ML: Probably. I would say I’d definitely rather get a big pick than score a touchdown.
SJM: How old were you when you started playing football?
ML: Around 5 years old, so I’ve been playing for basically my whole life. My dad wasn’t allowed to play football, but my older brother was a wild kid when he was younger and he would always pick on my sister, so my parents put him in football. I was the same way, an energetic kid, so they put me in football and that’s when I started to love it.
SJM: What stands out as your favorite memory in your high school career?
ML: Beating Millville last year—that was a big win. The Cherokee game last year was also one of my favorites, and the Atlantic City game [in last year’s playoffs] was a great game that came down to the final minutes.
SJM: You have several traditional rivals in the area. Who is the biggest?
ML: Cherokee. Shawnee is also a rival, but Cherokee is the biggest. My sophomore year, Cherokee was the first game we played, and I can definitely say the environment was way different than any other game we played that year. Last year, the same thing. Both teams hate each other and it’s usually a great game.
SJM: Do you feel like Lenape has made important strides as a program over the past decade or so?
ML: Definitely. Ty Davis and Xavier Coleman helped a lot, and so did Clyde Washington and Connor Kennedy. Sophomore year we had a little bit of a decline, but last year we picked it back up with Zyaire Fleming coming in.
SJM: What’s it like to play for “Coach Woj,” Joe Wojceichowski?
ML: He’s my favorite coach I ever played for. He has so much passion for the game and it makes me passionate. He’s believed in me since I was a sophomore, 5-foot-9 and 155 pounds. If you can play the game, he’ll play you.
SJM: Do you like to watch football?
ML: Yeah, I’m starting to get more into college football. For the NFL, I’m a Giants fan. My brother is a full New York fan so I just followed him.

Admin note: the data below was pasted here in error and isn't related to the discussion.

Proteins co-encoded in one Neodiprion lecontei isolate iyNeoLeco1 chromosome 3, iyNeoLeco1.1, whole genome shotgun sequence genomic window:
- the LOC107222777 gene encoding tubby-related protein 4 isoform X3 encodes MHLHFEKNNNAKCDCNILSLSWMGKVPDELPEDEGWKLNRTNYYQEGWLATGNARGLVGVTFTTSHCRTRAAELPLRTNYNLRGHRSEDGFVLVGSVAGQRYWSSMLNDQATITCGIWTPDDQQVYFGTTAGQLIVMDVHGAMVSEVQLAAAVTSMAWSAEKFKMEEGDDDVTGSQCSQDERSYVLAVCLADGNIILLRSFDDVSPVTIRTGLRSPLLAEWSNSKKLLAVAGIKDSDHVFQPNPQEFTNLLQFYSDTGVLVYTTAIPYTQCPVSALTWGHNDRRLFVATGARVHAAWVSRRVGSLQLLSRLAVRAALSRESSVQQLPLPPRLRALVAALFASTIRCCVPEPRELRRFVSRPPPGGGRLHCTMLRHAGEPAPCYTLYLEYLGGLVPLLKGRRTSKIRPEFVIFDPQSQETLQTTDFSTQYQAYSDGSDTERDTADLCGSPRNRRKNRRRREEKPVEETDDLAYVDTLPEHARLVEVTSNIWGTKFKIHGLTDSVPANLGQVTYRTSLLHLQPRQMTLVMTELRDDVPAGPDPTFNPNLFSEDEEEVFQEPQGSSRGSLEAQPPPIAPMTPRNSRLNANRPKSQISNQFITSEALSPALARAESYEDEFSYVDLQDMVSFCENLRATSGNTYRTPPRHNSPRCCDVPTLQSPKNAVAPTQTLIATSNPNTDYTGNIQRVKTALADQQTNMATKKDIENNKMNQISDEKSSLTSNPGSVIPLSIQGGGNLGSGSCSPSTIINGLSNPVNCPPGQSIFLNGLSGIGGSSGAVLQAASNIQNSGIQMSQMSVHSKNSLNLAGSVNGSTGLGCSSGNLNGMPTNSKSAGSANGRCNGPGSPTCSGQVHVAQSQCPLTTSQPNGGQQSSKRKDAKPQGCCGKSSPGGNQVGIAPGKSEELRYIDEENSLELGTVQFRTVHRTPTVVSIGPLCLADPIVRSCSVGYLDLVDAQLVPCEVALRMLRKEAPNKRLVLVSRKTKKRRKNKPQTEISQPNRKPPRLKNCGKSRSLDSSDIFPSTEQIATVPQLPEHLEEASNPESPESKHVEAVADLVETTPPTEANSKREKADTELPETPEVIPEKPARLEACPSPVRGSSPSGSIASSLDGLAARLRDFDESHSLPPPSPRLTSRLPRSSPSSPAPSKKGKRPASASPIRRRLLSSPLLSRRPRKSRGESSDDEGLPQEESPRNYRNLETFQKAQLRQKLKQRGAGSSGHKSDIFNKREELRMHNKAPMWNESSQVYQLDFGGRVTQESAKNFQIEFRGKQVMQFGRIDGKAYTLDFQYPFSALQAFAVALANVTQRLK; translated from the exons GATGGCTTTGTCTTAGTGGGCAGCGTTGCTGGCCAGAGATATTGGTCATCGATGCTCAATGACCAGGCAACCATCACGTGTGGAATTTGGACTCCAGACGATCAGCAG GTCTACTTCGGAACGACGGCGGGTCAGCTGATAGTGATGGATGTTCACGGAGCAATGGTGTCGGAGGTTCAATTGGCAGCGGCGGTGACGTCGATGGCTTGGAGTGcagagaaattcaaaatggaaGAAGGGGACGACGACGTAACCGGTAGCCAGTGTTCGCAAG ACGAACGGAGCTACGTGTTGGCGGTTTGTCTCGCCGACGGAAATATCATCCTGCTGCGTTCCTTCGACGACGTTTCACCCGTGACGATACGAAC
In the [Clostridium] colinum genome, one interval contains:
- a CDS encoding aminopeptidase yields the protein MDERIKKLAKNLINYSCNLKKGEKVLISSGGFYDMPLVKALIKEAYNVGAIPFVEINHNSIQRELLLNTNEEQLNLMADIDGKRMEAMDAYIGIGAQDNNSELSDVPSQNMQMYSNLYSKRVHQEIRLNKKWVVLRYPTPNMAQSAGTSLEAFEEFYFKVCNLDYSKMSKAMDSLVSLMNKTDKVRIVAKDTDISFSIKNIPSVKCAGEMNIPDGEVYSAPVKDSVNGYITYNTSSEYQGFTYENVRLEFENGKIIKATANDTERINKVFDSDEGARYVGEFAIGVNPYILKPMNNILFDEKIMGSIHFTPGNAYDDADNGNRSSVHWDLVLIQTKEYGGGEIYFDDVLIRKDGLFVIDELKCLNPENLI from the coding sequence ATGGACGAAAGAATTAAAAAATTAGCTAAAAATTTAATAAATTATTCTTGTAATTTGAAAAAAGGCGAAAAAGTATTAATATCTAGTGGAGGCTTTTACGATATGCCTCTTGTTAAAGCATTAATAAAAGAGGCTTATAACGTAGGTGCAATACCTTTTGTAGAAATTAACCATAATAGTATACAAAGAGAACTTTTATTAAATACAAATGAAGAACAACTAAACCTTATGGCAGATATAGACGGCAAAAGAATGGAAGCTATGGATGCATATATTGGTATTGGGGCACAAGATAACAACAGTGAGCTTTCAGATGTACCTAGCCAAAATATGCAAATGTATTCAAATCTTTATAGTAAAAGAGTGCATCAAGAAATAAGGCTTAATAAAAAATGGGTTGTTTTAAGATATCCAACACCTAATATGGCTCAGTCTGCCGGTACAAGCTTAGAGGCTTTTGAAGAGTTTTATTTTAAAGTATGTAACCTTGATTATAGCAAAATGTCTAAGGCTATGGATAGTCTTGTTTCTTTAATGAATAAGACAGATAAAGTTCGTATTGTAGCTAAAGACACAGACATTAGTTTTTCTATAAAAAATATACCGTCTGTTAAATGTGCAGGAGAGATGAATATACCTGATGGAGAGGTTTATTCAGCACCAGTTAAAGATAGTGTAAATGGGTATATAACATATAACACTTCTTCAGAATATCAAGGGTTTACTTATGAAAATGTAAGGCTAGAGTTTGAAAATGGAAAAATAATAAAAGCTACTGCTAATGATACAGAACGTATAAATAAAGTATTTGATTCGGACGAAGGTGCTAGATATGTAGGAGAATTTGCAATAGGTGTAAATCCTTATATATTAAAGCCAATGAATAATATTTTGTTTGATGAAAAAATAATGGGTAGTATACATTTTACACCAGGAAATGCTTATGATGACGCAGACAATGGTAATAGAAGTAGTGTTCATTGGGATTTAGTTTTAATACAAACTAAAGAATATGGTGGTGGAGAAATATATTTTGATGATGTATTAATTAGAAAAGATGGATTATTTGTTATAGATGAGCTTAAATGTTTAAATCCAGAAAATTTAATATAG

SJM: Do you have certain players that you like to model yourself after?
ML: I like Harrison Smith and look up to him. I wasn’t old enough to watch Brian Dawkins play, but I’ve seen [videos] and love how passionate he was for the game. I look up to wide receivers like Adam Thielen, who was an undrafted guy but came into the league and proved a lot. I liked Julian Edelman too.
SJM: How is the recruiting process going?
ML: It’s going OK. I have one Division I offer [from Marist] and I have a lot of D-II schools interested. I’m trying my best to get more Division I, because I want to play at the highest level—obviously not FBS, because I don’t have the size, but FCS.
SJM: What do you want to study in college?
ML: Physical therapy. I want to work on the sports side.
SJM: What else do you do for fun?
ML: I just enjoy time with my family and my friends. I know college is coming up and I’m not going to have that much time, so I want to enjoy the time I have. If I do choose Marist, it’s two and a half hours away, so it’s not that far, but it’s not close either.